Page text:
The Bulldog breed began with the Alaunt, an extinct line of working dogs existing in ancient Asia and Europe. Around 1500 AD in France, Alaunts were separated into three distinct categories based on physical appearance and duties performed: 1) Alaunt Gentile – a greyhound-like dog, which was eventually assimilated with Alaunt Veantre; 2) Alaunt Veantre – local hunting breeds; and 3) Alaunt de Boucherie – a mastiff-like dog crucial in the development of fighting and baiting dogs. Alaunt de Boucherie were termed the original Bulldogs as they were used to control and defend cattle. By the 15th century, bulldogs were used in the “sport” of bull baiting. This entailed a bull having a rope tied around its horns and being staked to an iron in the center of the ring; subsequently, bulldog owners would set their dogs loose, baiting the bull/bear one at a time for about an hour.
During the Elizabethan Area, bull- and bear-baiting was extremely popular, attracting people from all classes of society. The participation in this “sport” made dog owners more conscious of the importance of the physical structure and size of the dog. This started the evolution of the bulldog; the dog began changing shape with the bulk of its weight near the head. Bull baiting was succeeded by dog fighting, which further gave way to the diminishing number of purebred Bulldogs. While bull baiting led to the crossbreeding of bulldogs for fierce, vicious, and tenacious traits, dog fighting led to the crossbreeding with the Terrier. This combination was thought to create a better fighting dog.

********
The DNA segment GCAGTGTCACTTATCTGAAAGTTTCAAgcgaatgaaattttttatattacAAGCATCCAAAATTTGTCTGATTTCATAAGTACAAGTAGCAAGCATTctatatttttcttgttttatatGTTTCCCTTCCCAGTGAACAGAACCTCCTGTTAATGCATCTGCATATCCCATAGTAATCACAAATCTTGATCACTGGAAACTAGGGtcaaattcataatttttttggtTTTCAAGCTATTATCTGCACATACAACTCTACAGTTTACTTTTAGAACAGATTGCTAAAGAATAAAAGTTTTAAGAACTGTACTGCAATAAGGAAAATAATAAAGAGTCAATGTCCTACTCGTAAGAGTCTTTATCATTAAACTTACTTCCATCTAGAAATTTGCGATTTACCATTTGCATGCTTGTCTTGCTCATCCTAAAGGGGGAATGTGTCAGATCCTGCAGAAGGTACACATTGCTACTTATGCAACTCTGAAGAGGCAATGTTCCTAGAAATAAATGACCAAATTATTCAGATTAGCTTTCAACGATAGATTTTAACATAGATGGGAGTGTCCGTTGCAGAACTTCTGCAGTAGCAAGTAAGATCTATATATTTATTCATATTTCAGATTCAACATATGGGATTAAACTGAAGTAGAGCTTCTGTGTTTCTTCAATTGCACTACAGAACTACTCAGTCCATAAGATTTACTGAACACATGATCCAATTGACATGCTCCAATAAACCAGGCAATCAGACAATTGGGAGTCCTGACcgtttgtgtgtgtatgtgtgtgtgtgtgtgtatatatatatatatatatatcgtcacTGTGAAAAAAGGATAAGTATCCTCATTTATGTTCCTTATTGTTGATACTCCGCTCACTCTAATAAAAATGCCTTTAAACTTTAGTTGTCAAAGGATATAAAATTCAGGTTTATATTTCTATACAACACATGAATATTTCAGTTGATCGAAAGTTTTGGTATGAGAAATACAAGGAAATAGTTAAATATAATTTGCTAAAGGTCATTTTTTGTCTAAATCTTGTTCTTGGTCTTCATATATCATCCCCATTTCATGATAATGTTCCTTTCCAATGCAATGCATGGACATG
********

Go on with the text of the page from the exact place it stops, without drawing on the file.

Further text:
Around 1835, laws were passed in England prohibiting bull baiting and the Olde English Bulldogges main purpose of existence vanished. Within a decade the numbers of bulldogs declined drastically almost to extinction.
Dog show fanciers eventually decided to reconstruct the breed, but wanted to tone down the aggressive temperament of the original Olde English Bulldogge. They crossed the remnants of the existing stock with other breeds and over the years that followed they developed the modern English Bulldog. Unfortunately though, this modern dog is wrought with all kinds of genetic health problems.
In the early 1970s, David Leavitt developed the Olde English Bulldogge (OEB) breeding line. He developed the line to have the look, health, and athleticism of bull-baiting dogs, but without the extreme tenacity. He did this by crossing half English Bulldog with half Bullmastiff, American Pit Bull Terrier, and American Bulldog. By 1985, three true lines were developed and the breed was deemed sound, stable, and well suited for modern life. Mr. Leavitt created a true-breeding lineage as a re-creation of the healthier working bulldog from early nineteenth century England. Using a breeding scheme developed for cattle, Leavitt crossed , American Bulldogs, American Pit Bull Terriers and. The result was an athletic breed that looks similar to the bulldogs of 1820 but also has a friendly temperament.